. Balances over 70% of your total credit limit on any card damages your score
the most. The next level is 50% of your balance, then 30% of your balance.
. In order to maximize your score without having to pay down your balances,
evenly distribute your credit card balances among all of your credit cards,
rather than carry a large balance on one credit card. For example, if you are
carrying a $9000 balance on a credit card with a $10000 limit, and you have two
other credit cards with a $3000 and $5000 limit, transfer your balances so that
you have a $1500 balance on the $3000 limit card, a $2500 balance on the $5000
limit card and a $5000 balance on the $10000 limit card. Evenly distributing
your balances will maximize your score.
6. DO NOT CLOSE YOUR CREDIT CARDS.
Closing a credit card can hurt your credit score, since doing
so effects your debt to available credit ratio. For example, if you owe a total
credit card debt of $10,000 and your total credit available is $20,000, you are
using 50% of your total credit. If you close a credit card with a $5,000 credit
limit, you will reduce your credit available to $15,000 and change your ratio to
using 66% of your credit. There are caveats to this rule: if the account was
opened within the past two years or if you have over six credit cards. The magic
number of credit card accounts to have in order to maximize your score is
between 3 and 5 (although having more will not significantly damage your score).
For example, if a card was opened within the past two years and you have over
six credit cards, you may close that account. If you have more than six
department store cards, close the newest accounts. Otherwise, do not close any
7. BECOME AN AUTHORIZED USER.
If you have a short and limited credit history you can ask
someone who is a primary account holder to add you to their account as a joint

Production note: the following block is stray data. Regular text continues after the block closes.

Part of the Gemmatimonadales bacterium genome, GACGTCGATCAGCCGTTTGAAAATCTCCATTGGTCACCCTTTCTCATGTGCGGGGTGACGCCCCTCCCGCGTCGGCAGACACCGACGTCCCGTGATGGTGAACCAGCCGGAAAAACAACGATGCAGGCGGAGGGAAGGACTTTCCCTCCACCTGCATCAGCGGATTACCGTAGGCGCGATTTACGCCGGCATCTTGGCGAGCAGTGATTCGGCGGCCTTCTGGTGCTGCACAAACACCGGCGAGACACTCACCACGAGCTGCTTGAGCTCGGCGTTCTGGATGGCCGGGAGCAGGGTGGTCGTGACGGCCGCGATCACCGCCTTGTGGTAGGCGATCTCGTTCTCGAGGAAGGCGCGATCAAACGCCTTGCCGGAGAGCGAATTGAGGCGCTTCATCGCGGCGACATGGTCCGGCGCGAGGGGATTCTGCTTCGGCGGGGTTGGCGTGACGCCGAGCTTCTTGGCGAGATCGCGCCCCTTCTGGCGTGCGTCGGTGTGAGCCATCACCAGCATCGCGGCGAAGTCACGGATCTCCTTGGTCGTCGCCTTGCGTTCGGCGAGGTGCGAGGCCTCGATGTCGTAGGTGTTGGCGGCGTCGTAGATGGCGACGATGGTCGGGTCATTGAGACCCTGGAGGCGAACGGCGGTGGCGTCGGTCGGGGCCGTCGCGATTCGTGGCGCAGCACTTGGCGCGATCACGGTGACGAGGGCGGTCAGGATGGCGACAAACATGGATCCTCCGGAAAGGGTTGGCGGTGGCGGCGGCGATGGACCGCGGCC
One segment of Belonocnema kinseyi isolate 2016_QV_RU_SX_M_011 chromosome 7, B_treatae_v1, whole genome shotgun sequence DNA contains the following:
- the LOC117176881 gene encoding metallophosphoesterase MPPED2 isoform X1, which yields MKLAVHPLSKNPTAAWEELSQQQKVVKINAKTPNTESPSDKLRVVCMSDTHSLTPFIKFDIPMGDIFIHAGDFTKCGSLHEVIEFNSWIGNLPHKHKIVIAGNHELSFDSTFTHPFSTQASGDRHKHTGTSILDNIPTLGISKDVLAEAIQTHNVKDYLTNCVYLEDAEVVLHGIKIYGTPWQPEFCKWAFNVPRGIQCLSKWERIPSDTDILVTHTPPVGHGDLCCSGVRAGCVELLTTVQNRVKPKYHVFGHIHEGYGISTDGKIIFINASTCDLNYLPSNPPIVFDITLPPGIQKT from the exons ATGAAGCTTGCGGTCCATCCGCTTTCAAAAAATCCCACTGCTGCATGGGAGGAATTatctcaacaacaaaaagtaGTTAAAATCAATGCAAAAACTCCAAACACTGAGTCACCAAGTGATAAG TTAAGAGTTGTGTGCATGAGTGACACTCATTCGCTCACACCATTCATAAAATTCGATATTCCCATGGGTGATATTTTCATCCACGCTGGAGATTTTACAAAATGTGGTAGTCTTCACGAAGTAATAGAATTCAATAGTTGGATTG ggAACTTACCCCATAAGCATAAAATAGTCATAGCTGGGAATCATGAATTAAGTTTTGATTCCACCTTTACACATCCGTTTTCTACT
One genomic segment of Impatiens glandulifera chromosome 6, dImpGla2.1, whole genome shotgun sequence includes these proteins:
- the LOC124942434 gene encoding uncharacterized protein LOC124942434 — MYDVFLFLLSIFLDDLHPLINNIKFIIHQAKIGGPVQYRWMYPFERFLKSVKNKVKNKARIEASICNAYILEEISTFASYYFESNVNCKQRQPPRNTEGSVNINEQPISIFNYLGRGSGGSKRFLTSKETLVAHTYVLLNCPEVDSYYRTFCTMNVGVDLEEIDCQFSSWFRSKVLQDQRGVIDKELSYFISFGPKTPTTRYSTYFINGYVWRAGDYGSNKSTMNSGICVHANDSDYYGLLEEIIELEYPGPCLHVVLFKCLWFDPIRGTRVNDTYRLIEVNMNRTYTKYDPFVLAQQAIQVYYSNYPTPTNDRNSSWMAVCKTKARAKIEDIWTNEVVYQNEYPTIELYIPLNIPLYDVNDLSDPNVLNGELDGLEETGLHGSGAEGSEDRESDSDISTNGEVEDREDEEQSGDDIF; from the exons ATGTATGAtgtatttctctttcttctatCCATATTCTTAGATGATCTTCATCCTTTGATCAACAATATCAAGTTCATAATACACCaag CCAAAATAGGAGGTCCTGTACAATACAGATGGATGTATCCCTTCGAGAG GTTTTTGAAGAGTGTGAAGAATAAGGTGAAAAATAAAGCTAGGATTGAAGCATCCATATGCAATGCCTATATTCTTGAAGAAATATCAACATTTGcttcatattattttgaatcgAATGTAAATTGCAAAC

account holder or an authorized user. When added, the primary account holder's
credit card will appear on your credit report. Credit scoring software will
treat the added account as though it is your account and you will benefit from
the low balance and the long payment history for that account. It is important
to remember that being an authorized user is helpful for your credit score only
if (1) the person is carrying debt below 10% of the credit limit and (2) has had
good payment history on the card for seven years or longer. The longer the
history, the better. Being an authorized user is potentially detrimental to your
credit score if, for example, the primary card holder carries a high balance on
the card and has had it less than five years.
8. KEEP YOUR OLD CREDIT CARDS ACTIVE.
15% of your credit score is determined by the age of the
credit file. Fair Isaac's credit scoring software assumes people who have had
credit for a longer time are at less risk of defaulting on payments. Therefore,
even if your old credit cards have horrible interest rates, closing those cards
will decrease the average length of time you've had credit. Use the old card at
least once every six months to avoid the account rating to change to "Inactive".
Keeping the card active is as simple as pumping gas or purchasing groceries
every few months, then paying the balance down. An inactive account is ignored
by Fair Isaac's credit scoring software, so you won't get the benefit of the
positive payment history and low balance that card may have. The one thing all
credit reports with scores over 800 have in common is a credit card that is
twenty years old or older. Hold onto those old cards, trust me! Preparing credit
is a slow and time consuming process. Full knowledge of your credit profile and
how it represents you to creditors and credit bureaus is pivotal to full credit
restoration success. Credit bureaus always advise individuals that they have a
right to dispute their own credit files, but when the rights of the Credit
Bureaus slow you down; you know where to ask for help.